The impact of these awareness programs has been notable, with victims coming forward or notifying the Centre about their issues within a span of just two or three days after attending the program. During these informative sessions, officials diligently educate the participants on women’s rights, emphasizing the significance of girls’ education, and shedding light on the challenges faced by women in society. To ensure widespread dissemination of the message, the staff members of the OSC and Special Cell distribute pamphlets in both English and the local vernacular language, leaving no stone unturned in their efforts to reach every potential victim and address their concerns.

Given that victims prioritize confidentiality, the officials at the Centre make every effort to maintain the privacy of the cases and handle them discreetly within the confines of the Centre. Kaneez Fatima, an official at OSC, emphasized their commitment to preserving anonymity, stating, “We do not approach or engage with victims in public places to ensure their confidentiality.” This approach underscores the Centre’s dedication to respecting the privacy and ensuring the comfort of the victims they serve.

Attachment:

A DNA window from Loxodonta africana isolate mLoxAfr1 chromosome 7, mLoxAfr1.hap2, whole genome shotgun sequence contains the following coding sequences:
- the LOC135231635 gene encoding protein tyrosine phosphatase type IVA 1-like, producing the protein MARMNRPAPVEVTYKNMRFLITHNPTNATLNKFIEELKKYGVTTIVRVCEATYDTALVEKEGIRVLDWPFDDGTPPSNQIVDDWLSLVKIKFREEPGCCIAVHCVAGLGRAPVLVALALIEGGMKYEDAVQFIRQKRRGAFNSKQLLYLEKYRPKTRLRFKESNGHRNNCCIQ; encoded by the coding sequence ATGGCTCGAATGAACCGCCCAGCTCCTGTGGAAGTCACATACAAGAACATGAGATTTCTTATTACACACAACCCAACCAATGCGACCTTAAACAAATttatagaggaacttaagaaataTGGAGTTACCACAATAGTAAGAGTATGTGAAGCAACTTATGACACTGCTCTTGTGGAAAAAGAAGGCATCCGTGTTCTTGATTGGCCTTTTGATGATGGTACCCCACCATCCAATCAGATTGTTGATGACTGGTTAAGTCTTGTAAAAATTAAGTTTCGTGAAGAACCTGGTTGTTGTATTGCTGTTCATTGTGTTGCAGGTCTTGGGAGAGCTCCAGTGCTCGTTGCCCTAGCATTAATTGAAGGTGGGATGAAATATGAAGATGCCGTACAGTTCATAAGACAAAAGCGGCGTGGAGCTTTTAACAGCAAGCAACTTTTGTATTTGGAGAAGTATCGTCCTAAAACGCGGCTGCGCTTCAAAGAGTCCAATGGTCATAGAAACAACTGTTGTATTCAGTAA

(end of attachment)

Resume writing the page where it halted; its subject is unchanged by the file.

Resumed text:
The procedures followed for handling a case are quite similar at both the One Stop Centre and the Special Cell. When a domestic violence case is received, the centre first conducts a medical check-up of the victim to assess her physical well-being. If no harm is found, the centre proceeds to provide the victim with legal information pertaining to her rights. Depending on the victim’s willingness and consent, the centre takes appropriate action, which may involve initiating legal proceedings or providing counseling to the victim, her husband, or family members, as deemed necessary. In order to pursue legal action, the centre promptly informs the police and collaborates with the District Legal Services Authority (DLSA). The DLSA extends support by assigning an advocate to the case, and the services of the advocate are provided free of cost.